Skip to main content

Former Ornge CEO Chris Mazza testifies before a legislative committee July 18, 2012 in Toronto.Moe Doiron/The Globe and Mail

The driving force behind Ontario's embattled air ambulance service says he regrets that his compensation has become a lightening rod for controversy and that his vision for creating a global medical transport business has been destroyed. But he says he does not owe anybody an apology.

"I did the best I could," Chris Mazza, Ornge founder and former chief executive officer, testified on Wednesday. "I poured my heart and soul into what I was doing."

Dr. Mazza was forced to break his long silence after he received a Speaker's Warrant, compelling him to testify at a legislative committee probing multimillion-dollar contracts and questionable business practices at Ornge. In a packed hearing room at the provincial legislature, the committee's star witness was questioned for six hours by MPPs from all three political parties.

He was by turns confident and articulate when discussing his plans to transform Ontario's "antiquated" air ambulance system into a world-class operation, but quick to anger or get upset when the questions were more aggressive. He often cited his own health, including a recent three-month stay in hospital, as the reason for not answering questions, prompting Progressive Conservative MPP Frank Klees to ask if he had a "selective" loss of memory.

Dr. Mazza, who was terminated last February, portrayed himself as an executive who concerned himself with the big picture at Ornge, leaving operational decisions to others. It was the board of directors who approved his annual compensation of $1.4-million, he said. Executives with aviation expertise negotiated the controversial purchase of a new fleet of helicopters and legal advisers designed a series of for-profit entities.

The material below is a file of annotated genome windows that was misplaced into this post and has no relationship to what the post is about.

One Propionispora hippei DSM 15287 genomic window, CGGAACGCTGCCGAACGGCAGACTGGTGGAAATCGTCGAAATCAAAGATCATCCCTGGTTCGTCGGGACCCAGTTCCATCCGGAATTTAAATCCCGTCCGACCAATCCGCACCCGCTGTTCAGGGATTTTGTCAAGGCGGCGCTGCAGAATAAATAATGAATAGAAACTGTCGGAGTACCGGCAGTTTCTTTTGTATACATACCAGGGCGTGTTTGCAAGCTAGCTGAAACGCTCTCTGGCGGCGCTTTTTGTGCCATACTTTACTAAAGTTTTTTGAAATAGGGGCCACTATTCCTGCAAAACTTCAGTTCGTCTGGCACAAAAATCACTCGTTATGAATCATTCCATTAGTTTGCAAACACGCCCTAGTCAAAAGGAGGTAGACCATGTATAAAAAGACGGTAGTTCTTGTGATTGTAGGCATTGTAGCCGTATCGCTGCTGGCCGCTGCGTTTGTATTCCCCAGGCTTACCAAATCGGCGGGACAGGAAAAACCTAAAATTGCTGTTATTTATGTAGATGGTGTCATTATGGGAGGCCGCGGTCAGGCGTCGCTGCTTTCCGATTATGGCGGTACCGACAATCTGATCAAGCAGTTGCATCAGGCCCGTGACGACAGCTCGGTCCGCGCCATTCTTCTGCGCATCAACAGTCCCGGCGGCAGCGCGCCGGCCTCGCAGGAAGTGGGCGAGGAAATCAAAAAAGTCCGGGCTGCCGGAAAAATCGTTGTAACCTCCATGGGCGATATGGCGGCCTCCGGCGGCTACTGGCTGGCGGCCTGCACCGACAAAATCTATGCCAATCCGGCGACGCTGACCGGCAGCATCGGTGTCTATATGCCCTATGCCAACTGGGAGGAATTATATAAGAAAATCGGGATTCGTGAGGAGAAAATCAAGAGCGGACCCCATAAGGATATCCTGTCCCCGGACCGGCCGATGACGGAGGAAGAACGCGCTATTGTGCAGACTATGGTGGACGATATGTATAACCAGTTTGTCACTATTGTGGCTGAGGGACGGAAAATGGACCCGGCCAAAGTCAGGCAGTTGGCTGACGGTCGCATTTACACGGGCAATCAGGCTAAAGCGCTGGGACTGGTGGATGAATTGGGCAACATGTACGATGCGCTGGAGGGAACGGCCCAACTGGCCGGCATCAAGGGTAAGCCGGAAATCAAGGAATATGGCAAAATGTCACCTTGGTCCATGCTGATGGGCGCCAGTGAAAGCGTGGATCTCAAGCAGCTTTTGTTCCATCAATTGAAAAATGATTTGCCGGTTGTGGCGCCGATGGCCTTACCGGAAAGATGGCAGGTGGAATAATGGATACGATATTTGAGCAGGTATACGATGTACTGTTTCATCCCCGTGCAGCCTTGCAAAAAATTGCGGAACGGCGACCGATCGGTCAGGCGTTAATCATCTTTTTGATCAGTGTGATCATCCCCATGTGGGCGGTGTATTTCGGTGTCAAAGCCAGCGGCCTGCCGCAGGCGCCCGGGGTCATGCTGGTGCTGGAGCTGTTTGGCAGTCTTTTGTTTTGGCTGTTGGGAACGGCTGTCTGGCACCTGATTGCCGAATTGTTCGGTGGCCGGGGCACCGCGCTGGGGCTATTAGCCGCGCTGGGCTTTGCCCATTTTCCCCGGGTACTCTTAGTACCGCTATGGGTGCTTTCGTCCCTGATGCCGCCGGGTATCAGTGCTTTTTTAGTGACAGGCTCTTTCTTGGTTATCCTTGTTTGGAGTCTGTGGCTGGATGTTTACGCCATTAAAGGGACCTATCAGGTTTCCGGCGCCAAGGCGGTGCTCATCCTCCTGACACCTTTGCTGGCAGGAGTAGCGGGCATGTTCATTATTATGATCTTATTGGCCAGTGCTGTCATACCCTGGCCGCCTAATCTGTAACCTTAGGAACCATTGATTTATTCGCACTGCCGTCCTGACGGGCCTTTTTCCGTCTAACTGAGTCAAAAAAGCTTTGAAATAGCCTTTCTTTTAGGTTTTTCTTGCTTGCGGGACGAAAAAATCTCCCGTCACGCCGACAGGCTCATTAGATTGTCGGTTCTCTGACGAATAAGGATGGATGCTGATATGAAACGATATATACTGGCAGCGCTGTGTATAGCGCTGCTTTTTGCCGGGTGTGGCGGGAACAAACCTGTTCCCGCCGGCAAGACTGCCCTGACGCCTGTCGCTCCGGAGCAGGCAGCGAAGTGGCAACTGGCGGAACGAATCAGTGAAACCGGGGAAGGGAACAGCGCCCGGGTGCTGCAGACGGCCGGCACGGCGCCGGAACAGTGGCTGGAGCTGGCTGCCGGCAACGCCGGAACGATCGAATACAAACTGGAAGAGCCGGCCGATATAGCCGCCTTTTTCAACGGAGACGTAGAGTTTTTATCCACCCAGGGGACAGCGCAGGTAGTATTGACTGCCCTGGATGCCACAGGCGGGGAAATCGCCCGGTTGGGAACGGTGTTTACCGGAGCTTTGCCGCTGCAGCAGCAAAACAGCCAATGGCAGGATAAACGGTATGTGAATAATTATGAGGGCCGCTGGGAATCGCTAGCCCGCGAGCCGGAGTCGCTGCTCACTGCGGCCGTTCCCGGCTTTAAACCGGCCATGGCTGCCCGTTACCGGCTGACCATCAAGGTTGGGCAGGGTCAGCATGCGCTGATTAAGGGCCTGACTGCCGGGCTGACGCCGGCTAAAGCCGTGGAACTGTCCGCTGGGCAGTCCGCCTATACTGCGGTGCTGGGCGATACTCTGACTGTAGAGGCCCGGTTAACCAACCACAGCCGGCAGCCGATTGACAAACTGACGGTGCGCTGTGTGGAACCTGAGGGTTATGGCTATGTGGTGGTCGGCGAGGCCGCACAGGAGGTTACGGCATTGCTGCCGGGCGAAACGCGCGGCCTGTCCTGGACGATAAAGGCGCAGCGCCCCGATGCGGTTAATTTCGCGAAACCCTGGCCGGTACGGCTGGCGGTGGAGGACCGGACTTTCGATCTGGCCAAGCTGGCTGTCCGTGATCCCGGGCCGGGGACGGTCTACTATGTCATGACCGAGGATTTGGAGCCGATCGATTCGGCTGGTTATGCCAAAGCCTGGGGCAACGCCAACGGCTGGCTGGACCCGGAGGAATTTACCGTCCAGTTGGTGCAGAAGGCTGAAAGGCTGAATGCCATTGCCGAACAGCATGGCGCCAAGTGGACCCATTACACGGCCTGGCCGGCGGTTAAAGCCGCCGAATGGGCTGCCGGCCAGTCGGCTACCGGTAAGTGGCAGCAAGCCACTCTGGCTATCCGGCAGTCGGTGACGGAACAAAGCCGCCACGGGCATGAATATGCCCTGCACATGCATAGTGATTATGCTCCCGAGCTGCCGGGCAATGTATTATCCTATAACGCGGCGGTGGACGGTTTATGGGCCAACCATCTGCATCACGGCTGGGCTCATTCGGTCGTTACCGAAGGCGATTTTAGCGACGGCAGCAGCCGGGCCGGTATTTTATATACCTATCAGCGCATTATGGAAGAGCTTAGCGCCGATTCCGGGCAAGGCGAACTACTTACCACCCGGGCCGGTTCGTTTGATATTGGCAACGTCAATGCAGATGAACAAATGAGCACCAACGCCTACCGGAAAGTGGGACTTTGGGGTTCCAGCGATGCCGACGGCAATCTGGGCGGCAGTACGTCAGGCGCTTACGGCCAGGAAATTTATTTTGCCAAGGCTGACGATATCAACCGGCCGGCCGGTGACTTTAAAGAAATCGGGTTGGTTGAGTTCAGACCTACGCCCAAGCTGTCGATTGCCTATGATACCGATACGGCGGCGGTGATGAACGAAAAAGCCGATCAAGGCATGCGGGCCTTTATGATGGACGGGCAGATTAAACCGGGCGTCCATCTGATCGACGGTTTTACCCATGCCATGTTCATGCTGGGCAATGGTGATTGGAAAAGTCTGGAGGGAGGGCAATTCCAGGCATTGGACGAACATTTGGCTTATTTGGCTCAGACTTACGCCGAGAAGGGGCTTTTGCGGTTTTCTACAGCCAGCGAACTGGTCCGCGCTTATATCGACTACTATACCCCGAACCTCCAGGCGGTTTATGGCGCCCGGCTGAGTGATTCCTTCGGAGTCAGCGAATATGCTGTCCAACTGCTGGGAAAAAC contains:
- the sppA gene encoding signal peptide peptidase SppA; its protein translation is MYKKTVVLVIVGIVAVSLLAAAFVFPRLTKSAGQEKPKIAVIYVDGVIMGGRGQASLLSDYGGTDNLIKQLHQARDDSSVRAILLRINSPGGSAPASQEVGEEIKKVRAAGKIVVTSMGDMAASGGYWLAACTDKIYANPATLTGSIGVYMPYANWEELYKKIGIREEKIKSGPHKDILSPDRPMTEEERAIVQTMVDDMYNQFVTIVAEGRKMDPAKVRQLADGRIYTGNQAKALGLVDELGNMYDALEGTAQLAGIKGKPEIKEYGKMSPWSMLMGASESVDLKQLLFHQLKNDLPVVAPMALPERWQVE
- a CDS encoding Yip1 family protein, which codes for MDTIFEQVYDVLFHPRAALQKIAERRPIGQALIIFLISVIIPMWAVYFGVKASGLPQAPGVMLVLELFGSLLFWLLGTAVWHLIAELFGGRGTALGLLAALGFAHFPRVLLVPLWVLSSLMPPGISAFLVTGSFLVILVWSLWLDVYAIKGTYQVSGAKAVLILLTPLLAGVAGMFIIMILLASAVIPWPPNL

What emerged by the end of his testimony were two competing pictures of the Health Ministry's oversight of the publicly funded Ornge. The one presented by Dr. Mazza fuelled criticisms by opposition members that the government was "asleep at the switch" over Ornge.

Dr. Mazza said Ornge was no rogue organization. It kept the Health Ministry in the loop on its plans through quarterly briefings. As well, he said, he asked to meet with Health Minister Deb Matthews in the spring of 2011, after the opposition first raised questions about the air ambulance service, only to be told that Ornge was managing things to the ministry's satisfaction.

Had Ms. Matthews demanded changes, his response would have been "yes, ma'am," he said. "They were our principal client. They were the reason we existed."

Ms. Matthews countered that Ornge officials "stonewalled" her by providing selective information about plans to generate revenue by creating a global patient transport system. When she called Dr. Mazza to a meeting once she became aware of problems at Ornge last December, she said, he sent the chairman of the board and another executive instead.

Dr. Mazza began his testimony by talking about a personal tragedy that motivated the one-time emergency doctor to become Ornge's founding CEO – his teenage son, Joshua, was killed in a skiing accident in 2006, leaving Dr. Mazza with enormous guilt over his inability to protect him.

"To assuage my guilt I poured every ounce of my strength into building Ornge to save lives, to make him proud," he said, his voice trembling.

Up until last December, he said, he believed that everything Ornge was doing was positive. Asked by NDP MPP France Gélinas what went wrong, he replied: "I don't know. To this day, I do not know."

The low point during the hearing came when Mr. Klees accused Dr. Mazza of using his medical credentials to help support a former Ornge executive's drug habit.

"I went out of my way to help an individual," Dr. Mazza said angrily.